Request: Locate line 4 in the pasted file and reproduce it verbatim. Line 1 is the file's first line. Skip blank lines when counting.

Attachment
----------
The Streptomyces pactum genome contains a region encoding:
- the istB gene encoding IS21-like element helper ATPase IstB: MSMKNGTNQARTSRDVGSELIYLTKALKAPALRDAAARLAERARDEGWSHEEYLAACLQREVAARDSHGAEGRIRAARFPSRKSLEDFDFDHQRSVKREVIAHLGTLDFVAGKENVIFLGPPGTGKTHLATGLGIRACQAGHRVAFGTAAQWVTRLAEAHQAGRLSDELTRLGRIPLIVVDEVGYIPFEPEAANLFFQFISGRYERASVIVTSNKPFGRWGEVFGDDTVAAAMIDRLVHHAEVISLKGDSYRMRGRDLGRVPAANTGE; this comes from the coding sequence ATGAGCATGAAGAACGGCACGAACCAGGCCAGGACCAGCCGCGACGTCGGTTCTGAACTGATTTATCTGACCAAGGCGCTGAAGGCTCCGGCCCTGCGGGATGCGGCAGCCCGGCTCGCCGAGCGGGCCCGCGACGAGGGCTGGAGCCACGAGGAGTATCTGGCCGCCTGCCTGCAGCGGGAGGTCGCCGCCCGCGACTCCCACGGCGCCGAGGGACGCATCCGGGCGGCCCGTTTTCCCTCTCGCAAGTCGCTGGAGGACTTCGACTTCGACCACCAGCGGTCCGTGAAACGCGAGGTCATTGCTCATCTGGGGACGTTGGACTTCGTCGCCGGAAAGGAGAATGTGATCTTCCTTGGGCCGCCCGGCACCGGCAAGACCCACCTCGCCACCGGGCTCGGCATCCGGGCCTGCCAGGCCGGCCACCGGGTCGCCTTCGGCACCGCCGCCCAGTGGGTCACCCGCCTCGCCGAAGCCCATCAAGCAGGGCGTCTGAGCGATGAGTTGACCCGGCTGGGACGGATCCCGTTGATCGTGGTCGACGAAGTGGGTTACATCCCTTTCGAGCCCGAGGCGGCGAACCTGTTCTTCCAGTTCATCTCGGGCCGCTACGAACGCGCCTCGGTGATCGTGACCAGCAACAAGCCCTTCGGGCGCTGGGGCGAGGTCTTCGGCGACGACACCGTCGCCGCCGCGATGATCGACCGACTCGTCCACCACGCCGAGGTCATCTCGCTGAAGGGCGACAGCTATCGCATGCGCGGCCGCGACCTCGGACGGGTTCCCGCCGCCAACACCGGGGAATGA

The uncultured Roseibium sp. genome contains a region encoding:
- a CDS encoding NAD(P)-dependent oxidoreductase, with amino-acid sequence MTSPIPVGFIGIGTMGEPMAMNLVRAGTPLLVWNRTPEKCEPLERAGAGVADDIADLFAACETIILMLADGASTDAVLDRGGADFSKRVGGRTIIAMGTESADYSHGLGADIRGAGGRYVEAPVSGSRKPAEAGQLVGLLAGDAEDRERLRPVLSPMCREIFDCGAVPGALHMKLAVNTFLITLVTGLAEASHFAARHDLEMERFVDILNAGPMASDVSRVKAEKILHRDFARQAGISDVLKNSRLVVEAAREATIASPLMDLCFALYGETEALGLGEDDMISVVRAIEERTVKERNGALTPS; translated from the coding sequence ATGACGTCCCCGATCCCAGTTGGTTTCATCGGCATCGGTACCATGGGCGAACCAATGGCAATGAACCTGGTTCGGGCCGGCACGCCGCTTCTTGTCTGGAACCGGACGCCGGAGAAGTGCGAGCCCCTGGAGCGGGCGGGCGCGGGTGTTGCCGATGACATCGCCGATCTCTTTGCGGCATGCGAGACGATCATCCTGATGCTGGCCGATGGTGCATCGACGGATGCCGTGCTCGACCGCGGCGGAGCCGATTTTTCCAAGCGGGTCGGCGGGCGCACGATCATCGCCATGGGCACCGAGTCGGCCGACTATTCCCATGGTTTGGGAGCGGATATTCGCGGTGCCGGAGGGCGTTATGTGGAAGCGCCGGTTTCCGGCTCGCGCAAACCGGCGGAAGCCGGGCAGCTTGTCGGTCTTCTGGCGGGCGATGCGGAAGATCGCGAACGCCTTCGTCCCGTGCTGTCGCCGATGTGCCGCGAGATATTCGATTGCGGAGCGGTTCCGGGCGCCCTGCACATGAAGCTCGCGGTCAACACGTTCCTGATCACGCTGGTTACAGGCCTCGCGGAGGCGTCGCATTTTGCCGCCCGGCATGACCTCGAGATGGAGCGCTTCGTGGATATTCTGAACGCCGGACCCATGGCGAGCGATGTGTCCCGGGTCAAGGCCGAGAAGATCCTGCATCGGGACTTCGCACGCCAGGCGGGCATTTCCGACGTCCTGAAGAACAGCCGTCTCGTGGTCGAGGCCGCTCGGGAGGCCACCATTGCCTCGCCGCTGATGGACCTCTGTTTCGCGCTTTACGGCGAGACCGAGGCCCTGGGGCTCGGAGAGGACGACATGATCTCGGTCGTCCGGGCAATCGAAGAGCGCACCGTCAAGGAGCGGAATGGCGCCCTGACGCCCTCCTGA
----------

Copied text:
- a CDS encoding NAD(P)-dependent oxidoreductase, with amino-acid sequence MTSPIPVGFIGIGTMGEPMAMNLVRAGTPLLVWNRTPEKCEPLERAGAGVADDIADLFAACETIILMLADGASTDAVLDRGGADFSKRVGGRTIIAMGTESADYSHGLGADIRGAGGRYVEAPVSGSRKPAEAGQLVGLLAGDAEDRERLRPVLSPMCREIFDCGAVPGALHMKLAVNTFLITLVTGLAEASHFAARHDLEMERFVDILNAGPMASDVSRVKAEKILHRDFARQAGISDVLKNSRLVVEAAREATIASPLMDLCFALYGETEALGLGEDDMISVVRAIEERTVKERNGALTPS; translated from the coding sequence ATGACGTCCCCGATCCCAGTTGGTTTCATCGGCATCGGTACCATGGGCGAACCAATGGCAATGAACCTGGTTCGGGCCGGCACGCCGCTTCTTGTCTGGAACCGGACGCCGGAGAAGTGCGAGCCCCTGGAGCGGGCGGGCGCGGGTGTTGCCGATGACATCGCCGATCTCTTTGCGGCATGCGAGACGATCATCCTGATGCTGGCCGATGGTGCATCGACGGATGCCGTGCTCGACCGCGGCGGAGCCGATTTTTCCAAGCGGGTCGGCGGGCGCACGATCATCGCCATGGGCACCGAGTCGGCCGACTATTCCCATGGTTTGGGAGCGGATATTCGCGGTGCCGGAGGGCGTTATGTGGAAGCGCCGGTTTCCGGCTCGCGCAAACCGGCGGAAGCCGGGCAGCTTGTCGGTCTTCTGGCGGGCGATGCGGAAGATCGCGAACGCCTTCGTCCCGTGCTGTCGCCGATGTGCCGCGAGATATTCGATTGCGGAGCGGTTCCGGGCGCCCTGCACATGAAGCTCGCGGTCAACACGTTCCTGATCACGCTGGTTACAGGCCTCGCGGAGGCGTCGCATTTTGCCGCCCGGCATGACCTCGAGATGGAGCGCTTCGTGGATATTCTGAACGCCGGACCCATGGCGAGCGATGTGTCCCGGGTCAAGGCCGAGAAGATCCTGCATCGGGACTTCGCACGCCAGGCGGGCATTTCCGACGTCCTGAAGAACAGCCGTCTCGTGGTCGAGGCCGCTCGGGAGGCCACCATTGCCTCGCCGCTGATGGACCTCTGTTTCGCGCTTTACGGCGAGACCGAGGCCCTGGGGCTCGGAGAGGACGACATGATCTCGGTCGTCCGGGCAATCGAAGAGCGCACCGTCAAGGAGCGGAATGGCGCCCTGACGCCCTCCTGA